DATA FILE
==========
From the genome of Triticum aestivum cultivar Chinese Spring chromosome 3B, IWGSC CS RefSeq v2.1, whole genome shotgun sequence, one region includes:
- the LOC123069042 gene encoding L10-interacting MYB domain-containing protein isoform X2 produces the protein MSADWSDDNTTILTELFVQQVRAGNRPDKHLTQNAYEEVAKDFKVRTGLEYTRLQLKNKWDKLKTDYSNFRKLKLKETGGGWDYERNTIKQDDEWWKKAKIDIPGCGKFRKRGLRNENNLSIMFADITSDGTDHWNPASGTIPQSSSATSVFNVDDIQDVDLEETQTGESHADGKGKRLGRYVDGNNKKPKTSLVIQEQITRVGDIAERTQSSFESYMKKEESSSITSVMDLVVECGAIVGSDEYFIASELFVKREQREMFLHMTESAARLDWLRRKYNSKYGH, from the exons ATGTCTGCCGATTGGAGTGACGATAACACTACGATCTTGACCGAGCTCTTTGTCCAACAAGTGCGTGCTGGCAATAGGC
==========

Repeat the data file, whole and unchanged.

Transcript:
From the genome of Triticum aestivum cultivar Chinese Spring chromosome 3B, IWGSC CS RefSeq v2.1, whole genome shotgun sequence, one region includes:
- the LOC123069042 gene encoding L10-interacting MYB domain-containing protein isoform X2 produces the protein MSADWSDDNTTILTELFVQQVRAGNRPDKHLTQNAYEEVAKDFKVRTGLEYTRLQLKNKWDKLKTDYSNFRKLKLKETGGGWDYERNTIKQDDEWWKKAKIDIPGCGKFRKRGLRNENNLSIMFADITSDGTDHWNPASGTIPQSSSATSVFNVDDIQDVDLEETQTGESHADGKGKRLGRYVDGNNKKPKTSLVIQEQITRVGDIAERTQSSFESYMKKEESSSITSVMDLVVECGAIVGSDEYFIASELFVKREQREMFLHMTESAARLDWLRRKYNSKYGH, from the exons ATGTCTGCCGATTGGAGTGACGATAACACTACGATCTTGACCGAGCTCTTTGTCCAACAAGTGCGTGCTGGCAATAGGC